What’s to be done when the future seems like a terrifying dystopia in which the only possible reaction is to scream in an increasingly unhinged fashion? It’s a pretty bleak time if you’re of the more progressive bent, and just seeing that Austra‘s third album is entitled Future Politics makes you wonder whether this is the first reaction to our new Trumpian age.
It’s not, of course – these songs were all written and recorded before the election result in November – but Katie Stelmanis’s band have certainly created a suitably chilly and eerie soundtrack to the years ahead. Future Politics is another impressive step in the evolution of Austra: while the band’s second album was a move towards shiny, commercial pop, the follow up sees a more sparse, fragile collection of songs.
While this is obviously Austra’s most explicitly political album to date, there’s as much emphasis on the personal. Utopia touches on social isolation (“I live in a city full of people I don’t know”) and the need for human contact (“I only want to hold your hand”), and I Love You More Than You Love Yourself is a steely hymn to self-esteem, with Stelmanis’ sweeping and soaring voice sounding wonderfully effective.
Stelmanis’s influences are worn pretty much on her sleeve – there are echoes of Björk, The Knife and, at times, a more electro-inspired version of Kate Bush all through Future Politics. There’s also more than a touch of fellow Canadian electro-poppers Braids, especially in the way that there seems to be a deep wave of emotion bubbling under the clean, smooth production.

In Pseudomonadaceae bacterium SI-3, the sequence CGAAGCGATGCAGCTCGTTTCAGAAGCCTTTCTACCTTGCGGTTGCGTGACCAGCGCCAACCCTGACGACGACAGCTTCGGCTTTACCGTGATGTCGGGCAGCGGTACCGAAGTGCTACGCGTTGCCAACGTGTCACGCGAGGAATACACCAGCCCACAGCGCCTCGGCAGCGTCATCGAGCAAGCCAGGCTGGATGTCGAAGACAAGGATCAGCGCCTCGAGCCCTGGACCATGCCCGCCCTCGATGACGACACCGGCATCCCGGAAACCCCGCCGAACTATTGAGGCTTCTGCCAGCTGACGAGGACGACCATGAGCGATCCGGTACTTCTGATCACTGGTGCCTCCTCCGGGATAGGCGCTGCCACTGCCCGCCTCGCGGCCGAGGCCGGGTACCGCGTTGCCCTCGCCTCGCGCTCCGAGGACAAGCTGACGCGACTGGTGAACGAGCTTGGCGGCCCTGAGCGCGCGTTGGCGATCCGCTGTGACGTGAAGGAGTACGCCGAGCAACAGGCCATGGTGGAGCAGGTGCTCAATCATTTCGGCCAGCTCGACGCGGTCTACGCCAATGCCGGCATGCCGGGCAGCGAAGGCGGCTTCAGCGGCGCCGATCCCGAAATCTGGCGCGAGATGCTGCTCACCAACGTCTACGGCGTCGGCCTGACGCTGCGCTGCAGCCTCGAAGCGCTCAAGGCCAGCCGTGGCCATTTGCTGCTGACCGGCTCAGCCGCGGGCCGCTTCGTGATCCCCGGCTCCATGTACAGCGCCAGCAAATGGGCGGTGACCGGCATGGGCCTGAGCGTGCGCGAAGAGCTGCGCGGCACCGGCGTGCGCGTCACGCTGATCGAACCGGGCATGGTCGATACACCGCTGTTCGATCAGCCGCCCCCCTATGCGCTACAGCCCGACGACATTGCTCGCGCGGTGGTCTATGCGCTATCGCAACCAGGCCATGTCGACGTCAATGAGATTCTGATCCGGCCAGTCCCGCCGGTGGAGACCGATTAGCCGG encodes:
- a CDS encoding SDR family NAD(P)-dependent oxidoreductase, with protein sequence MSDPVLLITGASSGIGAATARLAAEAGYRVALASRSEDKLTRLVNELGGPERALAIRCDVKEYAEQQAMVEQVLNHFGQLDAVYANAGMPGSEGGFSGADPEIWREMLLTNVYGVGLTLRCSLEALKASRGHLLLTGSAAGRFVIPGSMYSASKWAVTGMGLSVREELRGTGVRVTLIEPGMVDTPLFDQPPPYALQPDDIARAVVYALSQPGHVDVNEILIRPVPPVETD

Austra haven’t forgotten how to write a killer hook either – the title track boasts a naggingly catchy chorus that will live you for days after listening to it, while the aforementioned Utopia is a beautifully mesmerising slice of downbeat disco, reminiscent of Grimes. It’s also a key track on the album, as it’s a plea for optimism not despair – “I can picture a place where everybody feels it too..it might be fiction, but I see it ahead”.
It’s that sense of optimism and hope that makes Future Politics such a rewarding listen. I’m A Monster may have a repeated lyric of “I don’t feel nothing anymore” but with its introduction of Stelmanis hitting a ridiculous number of high notes and a constant pulsing synth burbling underneath, it seems to possess a steely resilience rather than the self-hatred that the title would suggest.
Apart from the title track, the most successful moments are when Stelmanis keeps it downbeat – the gorgeous Beyond A Mortal is sparse, frail and utterly hypnotic, while closing track 43 ends the album on a suitably melancholic tone. It’s that last track which also brings the optimism back with the lyric “don’t ignore the feeling you’re in the right” – for an album that’s released on the same day as Donald Trump’s inauguration, this could well be the mantra for the next four years for a lot of people.